Ricky's father's letter
The caller ID showed it was their 13-year-old son on the phone, but a woman on the other end told Maria to come quickly. Her son, Ricky, needed help.
As Maria's husband, Rich, listened to his wife talk, he realized their son was in trouble. He'd been shot or stabbed after watching a movie at the South Bay Galleria in Redondo Beach.
"I had a billion things going through my head," Rich said. "I knew that (Ricky) was hurt and he was bleeding and he wasn't well enough to make the call. I didn't realize how bad it was until we got to the mall and we saw all the emergency vehicles. It was the worst feeling in my life. ...
That night, an unidentified assailant brutally stabbed Rich and Maria's son and his 13-year-old female friend as they sat talking on a bench outside the Galleria's AMC theaters. Out of nowhere, a man they did not know and had no contact with stabbed both of them in a totally unprovoked attack - and then vanished into the mall.
Nearly a month after the Dec. 29 stabbings, Ricky and his friend are recovering, but the assailant remains at large. On Thursday, Redondo Beach police and the FBI will announce a reward to try to entice someone to provide information help them find the attacker.
"My biggest fear is it's going to happen to somebody else," said Rich, who requested that his family's surname not be published to protect them.
Frustrated, the father wrote a lengthy, emotional letter to the Daily Breeze recently, describing the emotional night at the mall and at the hospital, asking for the newspaper to republish a sketch of the assailant, and expressing anger that a large shopping center like the South Bay Galleria did not have more surveillance cameras.
"This attack was completely unprovoked, random and senseless," the father wrote. "The attack was done by a cowardly, low-life, dirtbag thug. Only a gutless, spineless human being would prey on our most innocent and precious members of society - 13-year-old children!"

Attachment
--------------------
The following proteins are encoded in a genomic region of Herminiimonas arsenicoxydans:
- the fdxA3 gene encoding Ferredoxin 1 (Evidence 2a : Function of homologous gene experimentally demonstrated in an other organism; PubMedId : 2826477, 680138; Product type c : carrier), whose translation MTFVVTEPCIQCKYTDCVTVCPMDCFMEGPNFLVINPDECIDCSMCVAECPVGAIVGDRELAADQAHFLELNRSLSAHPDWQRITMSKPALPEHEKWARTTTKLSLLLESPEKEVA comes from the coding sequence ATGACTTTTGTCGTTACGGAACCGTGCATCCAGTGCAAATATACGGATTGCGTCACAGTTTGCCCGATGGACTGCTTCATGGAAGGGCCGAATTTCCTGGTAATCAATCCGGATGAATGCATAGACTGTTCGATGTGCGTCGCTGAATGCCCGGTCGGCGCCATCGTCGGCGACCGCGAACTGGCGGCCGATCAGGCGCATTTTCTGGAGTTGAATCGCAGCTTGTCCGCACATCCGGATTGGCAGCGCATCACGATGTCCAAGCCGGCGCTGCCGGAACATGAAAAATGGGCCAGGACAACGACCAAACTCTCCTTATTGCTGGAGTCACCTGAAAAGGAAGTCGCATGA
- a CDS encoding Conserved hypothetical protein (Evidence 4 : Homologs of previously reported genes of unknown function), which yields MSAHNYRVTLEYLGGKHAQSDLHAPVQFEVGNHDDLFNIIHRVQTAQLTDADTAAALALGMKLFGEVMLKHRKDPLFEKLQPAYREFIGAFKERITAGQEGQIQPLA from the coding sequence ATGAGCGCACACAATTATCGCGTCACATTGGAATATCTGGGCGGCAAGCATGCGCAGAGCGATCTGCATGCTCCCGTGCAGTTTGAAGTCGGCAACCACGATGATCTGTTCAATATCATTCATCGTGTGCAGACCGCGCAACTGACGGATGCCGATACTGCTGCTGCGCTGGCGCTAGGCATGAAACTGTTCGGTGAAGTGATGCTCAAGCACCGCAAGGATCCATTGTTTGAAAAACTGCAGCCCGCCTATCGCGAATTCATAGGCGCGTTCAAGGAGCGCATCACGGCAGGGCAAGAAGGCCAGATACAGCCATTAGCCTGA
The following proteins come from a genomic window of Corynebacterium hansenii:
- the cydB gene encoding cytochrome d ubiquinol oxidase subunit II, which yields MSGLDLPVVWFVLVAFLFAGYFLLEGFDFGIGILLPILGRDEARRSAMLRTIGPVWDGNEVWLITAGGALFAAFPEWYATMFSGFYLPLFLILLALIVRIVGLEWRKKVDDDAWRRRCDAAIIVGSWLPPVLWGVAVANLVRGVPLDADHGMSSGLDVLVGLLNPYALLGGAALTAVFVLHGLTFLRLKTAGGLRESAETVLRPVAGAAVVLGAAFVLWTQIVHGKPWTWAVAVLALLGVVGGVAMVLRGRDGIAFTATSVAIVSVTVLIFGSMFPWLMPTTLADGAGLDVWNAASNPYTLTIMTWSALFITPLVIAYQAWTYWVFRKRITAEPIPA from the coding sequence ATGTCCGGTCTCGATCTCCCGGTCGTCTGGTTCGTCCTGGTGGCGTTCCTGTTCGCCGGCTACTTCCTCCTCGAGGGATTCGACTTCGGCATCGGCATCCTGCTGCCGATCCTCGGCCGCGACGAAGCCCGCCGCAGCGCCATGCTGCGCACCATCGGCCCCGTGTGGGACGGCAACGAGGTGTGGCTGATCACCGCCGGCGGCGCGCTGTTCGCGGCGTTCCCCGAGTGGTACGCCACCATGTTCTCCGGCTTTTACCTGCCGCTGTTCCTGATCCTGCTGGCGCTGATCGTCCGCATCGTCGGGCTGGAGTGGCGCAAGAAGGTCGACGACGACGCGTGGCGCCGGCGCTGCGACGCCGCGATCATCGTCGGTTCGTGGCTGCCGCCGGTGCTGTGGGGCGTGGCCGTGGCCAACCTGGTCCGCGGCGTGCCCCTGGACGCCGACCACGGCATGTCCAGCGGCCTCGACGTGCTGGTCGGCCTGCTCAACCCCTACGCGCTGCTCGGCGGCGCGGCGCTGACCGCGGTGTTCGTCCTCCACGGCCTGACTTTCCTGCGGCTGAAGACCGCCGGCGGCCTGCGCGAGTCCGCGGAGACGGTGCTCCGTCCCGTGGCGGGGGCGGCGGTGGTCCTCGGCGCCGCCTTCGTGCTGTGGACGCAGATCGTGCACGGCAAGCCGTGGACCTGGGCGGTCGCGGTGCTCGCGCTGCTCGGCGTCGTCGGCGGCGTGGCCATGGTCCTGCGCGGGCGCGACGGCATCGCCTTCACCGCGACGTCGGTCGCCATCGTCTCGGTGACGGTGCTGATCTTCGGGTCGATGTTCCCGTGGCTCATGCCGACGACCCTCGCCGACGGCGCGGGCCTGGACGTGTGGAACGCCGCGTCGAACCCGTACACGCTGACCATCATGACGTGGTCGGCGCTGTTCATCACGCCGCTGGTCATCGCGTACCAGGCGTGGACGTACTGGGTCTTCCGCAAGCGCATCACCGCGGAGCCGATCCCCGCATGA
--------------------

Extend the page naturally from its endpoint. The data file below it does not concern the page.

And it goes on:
Rich and Maria arrived at the Galleria as paramedics worked on their son and his friend. Police officers kept them away from the crime scene on the third floor of the Hawthorne Boulevard mall. Rich said he thought about the parents who just two weeks earlier assembled in a fire station in Newtown, Conn., waiting for word on their children after a gunman opened fire in an elementary school.
"I remember being overwhelmed," the father said. "My mouth went dry. ... Nobody told us anything. Honestly, I did not know the fate of my son was until they wheeled him by on his gurney and I saw him put his thumbs up."
Maria rode in the ambulance to County Harbor-UCLA Medical Center. Rich followed, once he had made his way out of the Galleria's parking structure, which was backed up with traffic as police searched every car.
Doctors told the couple their son could die. His wounds were serious: He had been stabbed once in his left side, four times in his left arm and once in the heart. He required open heart surgery. Rich followed his son as he was wheeled to an elevator to head into emergency surgery.